When my oldest granddaughter started college this year, I asked her the usual generic questions: What courses was she taking, which professors seemed dynamic, how was her dorm. I also asked her how she liked going to an all-girls college in a busy city. She ticked off her pros and cons but I was stunned by one "pro" in particular: She felt safe at her school. It was "not the kind of campus that would attract a mass shooter."
Our children and grandchildren are growing up at a very different time from us. The stresses--from social media onslaughts and the pandemic to the fear of a Kalashnikov-toting classmate appearing in a school hallway--are far beyond anything we experienced or worried about at their ages. Where our schools had fire drills, theirs have mass shooter drills.
As Peter Catapano wrote of parenting his daughter, "As she grew, the gentle life lessons she’d absorbed from Elmo and Dora the Explorer faded and gave way to the constant drumbeat of a 24-hour news cycle, social media and a culture driven almost entirely by the internet." The violence of the times in which she was coming of age "had all become undeniably woven into the fabric of life."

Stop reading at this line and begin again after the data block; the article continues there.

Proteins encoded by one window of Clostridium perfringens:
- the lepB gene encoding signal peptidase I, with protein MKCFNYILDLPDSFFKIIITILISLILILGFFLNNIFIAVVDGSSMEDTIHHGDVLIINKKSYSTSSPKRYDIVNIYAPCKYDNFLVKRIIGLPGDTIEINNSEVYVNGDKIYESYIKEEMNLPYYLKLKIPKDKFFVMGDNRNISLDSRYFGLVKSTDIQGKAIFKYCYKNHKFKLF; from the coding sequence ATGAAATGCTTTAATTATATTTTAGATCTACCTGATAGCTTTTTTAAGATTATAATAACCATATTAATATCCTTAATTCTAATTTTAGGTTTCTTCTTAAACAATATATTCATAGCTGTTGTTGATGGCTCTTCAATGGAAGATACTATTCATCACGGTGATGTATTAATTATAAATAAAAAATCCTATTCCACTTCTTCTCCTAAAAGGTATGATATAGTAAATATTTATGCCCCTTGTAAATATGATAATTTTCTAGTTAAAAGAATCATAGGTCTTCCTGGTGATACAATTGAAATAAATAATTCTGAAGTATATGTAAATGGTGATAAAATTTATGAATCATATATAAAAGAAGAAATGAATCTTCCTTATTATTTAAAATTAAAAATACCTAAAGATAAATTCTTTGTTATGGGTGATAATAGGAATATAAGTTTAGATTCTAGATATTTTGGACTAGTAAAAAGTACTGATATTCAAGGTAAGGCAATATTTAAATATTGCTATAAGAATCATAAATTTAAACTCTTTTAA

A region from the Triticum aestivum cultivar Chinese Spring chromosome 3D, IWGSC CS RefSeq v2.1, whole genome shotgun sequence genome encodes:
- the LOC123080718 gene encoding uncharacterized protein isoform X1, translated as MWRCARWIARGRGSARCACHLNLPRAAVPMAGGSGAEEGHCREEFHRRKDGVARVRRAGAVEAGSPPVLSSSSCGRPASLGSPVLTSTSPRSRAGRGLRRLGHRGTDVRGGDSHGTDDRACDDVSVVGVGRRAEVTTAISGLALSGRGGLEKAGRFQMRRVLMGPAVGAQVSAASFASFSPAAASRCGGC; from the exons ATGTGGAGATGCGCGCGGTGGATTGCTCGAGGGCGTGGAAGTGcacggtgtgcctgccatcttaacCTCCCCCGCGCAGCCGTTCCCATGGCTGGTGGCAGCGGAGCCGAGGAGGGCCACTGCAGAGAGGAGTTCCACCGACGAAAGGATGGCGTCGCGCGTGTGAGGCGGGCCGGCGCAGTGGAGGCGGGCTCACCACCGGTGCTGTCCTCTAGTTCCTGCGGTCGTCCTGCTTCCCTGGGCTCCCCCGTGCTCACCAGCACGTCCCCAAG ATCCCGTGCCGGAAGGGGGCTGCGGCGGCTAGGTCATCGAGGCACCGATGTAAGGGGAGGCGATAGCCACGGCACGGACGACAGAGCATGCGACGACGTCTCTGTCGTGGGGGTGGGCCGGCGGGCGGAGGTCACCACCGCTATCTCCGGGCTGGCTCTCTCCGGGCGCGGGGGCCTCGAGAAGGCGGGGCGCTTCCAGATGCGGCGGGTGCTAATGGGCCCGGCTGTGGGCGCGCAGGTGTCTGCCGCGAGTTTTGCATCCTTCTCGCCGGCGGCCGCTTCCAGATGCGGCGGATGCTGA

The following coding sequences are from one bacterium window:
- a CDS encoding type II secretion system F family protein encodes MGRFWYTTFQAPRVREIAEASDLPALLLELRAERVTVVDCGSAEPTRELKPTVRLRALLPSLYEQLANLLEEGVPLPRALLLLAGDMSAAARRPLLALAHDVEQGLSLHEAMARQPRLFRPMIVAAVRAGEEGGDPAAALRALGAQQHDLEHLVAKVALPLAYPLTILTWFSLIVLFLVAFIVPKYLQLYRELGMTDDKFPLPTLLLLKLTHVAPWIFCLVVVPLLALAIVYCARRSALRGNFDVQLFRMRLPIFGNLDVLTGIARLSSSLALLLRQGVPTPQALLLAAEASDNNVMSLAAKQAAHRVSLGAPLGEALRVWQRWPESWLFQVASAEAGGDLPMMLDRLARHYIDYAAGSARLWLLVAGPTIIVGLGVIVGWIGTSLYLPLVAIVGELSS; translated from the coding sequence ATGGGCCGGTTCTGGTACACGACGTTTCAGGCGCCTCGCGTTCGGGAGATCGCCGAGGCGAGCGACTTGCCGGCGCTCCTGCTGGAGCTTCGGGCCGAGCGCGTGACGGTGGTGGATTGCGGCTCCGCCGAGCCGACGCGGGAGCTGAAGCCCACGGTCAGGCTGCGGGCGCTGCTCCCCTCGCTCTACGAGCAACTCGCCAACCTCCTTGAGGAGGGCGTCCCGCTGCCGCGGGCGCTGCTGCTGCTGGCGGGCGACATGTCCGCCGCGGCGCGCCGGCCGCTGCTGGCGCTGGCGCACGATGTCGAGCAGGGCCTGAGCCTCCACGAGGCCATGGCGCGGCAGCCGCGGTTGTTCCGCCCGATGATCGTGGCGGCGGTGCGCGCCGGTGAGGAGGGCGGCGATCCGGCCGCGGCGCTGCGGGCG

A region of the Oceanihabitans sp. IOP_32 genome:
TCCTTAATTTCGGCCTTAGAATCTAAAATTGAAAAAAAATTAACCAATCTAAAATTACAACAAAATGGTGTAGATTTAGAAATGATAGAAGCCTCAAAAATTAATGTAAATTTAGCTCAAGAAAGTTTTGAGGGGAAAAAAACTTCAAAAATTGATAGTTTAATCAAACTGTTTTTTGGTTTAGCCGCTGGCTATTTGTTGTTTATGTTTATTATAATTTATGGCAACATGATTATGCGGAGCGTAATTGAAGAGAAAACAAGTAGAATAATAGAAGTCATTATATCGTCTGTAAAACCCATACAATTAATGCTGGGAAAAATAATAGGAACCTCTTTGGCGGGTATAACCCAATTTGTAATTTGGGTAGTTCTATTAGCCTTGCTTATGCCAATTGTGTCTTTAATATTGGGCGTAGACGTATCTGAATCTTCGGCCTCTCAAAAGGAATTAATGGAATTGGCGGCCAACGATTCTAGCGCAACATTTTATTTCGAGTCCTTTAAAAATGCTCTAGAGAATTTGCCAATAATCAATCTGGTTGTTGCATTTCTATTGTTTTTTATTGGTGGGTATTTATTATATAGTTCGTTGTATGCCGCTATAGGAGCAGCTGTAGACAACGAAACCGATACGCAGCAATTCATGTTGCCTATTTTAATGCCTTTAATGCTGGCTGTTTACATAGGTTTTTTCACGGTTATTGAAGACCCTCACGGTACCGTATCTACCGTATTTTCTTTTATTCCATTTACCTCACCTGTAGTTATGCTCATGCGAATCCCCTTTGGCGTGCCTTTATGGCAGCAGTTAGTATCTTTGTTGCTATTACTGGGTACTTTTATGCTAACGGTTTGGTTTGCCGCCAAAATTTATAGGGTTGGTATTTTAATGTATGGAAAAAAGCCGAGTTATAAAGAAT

It's no wonder young adults today are operating under what psychologist Carl Pickhardt calls "the risk of lifestyle stress." In one of his newsletters, Pickhardt writes about the excessive demands on youngsters who are starting out their years of "trial independence." He offers some parental guidelines on the causes, how to assess if your child is struggling from stress plus some tips on how to help them deal with it.
His practical advice for parents is to guide your child with self-awareness pointers like these:
--Treat occasional stress as expected.
--View ongoing signs of stress with attention.
--Make regular self-maintenance a priority every day.
--Don’t pursue tempting changes at the expense of maintenance.
--Set your goals, standards, and limits to avoid constant over-demand.
--Try not to make resorting to stress to accomplish daily tasks a regular habit.
As for Catapano, he writes that it had become impossible to look his daughter in the eye and
"tell her everything was going to be OK. It wasn’t, not really, and she knew it. Yet, somehow, our family found ways to keep a sense of enjoyment and purpose in our daily lives, and an openness to possibility — even optimism — about the future. Regardless of the circumstances we face, it’s what humans do.
painting: Picasso: Dora Maar with Cat